In dynamic magnetic resonance imaging (MRI) studies, the motion kinetics or the contrast variability are often hard to predict, hampering an appropriate choice of the image update rate or the temporal resolution. A constant azimuthal profile spacing (111.246 degrees), based on the Golden Ratio, is investigated as optimal for image reconstruction from an arbitrary number of profiles in radial MRI. The profile order is evaluated and compared with a uniform profile distribution in terms of signal-to-noise ratio (SNR) and artifact level. The favorable characteristics of such a profile order are exemplified in two applications on healthy volunteers. First, an advanced sliding window reconstruction scheme is applied to dynamic cardiac imaging, with a reconstruction window that can be flexibly adjusted according to the extent of cardiac motion that is acceptable. Second, a contrast-enhancing k-space filter is presented that permits reconstructing an arbitrary number of images at arbitrary time points from one raw data set. The filter was utilized to depict the T1-relaxation in the brain after a single inversion prepulse. While a uniform profile distribution with a constant angle increment is optimal for a fixed and predetermined number of profiles, a profile distribution based on the Golden Ratio proved to be an appropriate solution for an arbitrary number of profiles.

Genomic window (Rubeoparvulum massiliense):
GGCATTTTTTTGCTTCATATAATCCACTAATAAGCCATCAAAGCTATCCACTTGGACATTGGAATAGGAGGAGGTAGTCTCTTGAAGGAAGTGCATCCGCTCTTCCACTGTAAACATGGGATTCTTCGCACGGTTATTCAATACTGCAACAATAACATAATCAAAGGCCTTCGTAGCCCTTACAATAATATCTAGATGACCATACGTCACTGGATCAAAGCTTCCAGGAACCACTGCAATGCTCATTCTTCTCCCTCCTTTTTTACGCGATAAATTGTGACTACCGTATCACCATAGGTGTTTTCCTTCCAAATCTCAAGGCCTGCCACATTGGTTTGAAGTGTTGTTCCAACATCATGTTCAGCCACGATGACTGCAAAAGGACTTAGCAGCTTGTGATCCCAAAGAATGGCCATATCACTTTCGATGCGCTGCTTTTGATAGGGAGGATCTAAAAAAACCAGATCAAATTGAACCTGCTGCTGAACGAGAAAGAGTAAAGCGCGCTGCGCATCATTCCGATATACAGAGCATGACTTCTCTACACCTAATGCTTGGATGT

PURPOSE: To demonstrate a rapid MR technique that combines imaging and R2* mapping based on a single radial multi-gradient-echo (rMGE) data set. The technique provides a fast method for online monitoring of the administration of (super-)paramagnetic contrast agents as well as image-guided drug delivery. MATERIALS AND METHODS: Data are acquired using an rMGE sequence, resulting in interleaved undersampled radial k-spaces representing different echo times (TEs). These data sets are reconstructed separately, yielding a series of images with different TEs used for pixelwise R2* mapping. A fast numerical algorithm implemented on a real-time reconstruction platform provides online estimation of the relaxation rate R2*. Simultaneously the images are summed for the computation of a high-resolution image. RESULTS: Convenient high-resolution R2* maps of phantoms and the liver of a healthy volunteer were obtained. In addition to stable intrinsic baseline maps, the proposed technique provides particularly accurate results for the high relaxation rates observed during the presence of (super-)paramagnetic contrast agents. Assuming that the change in R2* is proportional to the concentration of the agent, the technique offers a rough estimate for dynamic dosage. CONCLUSION: The simultaneous online display of morphological and parametric information permits convenient, quantitative surveillance of contrast-agent administration.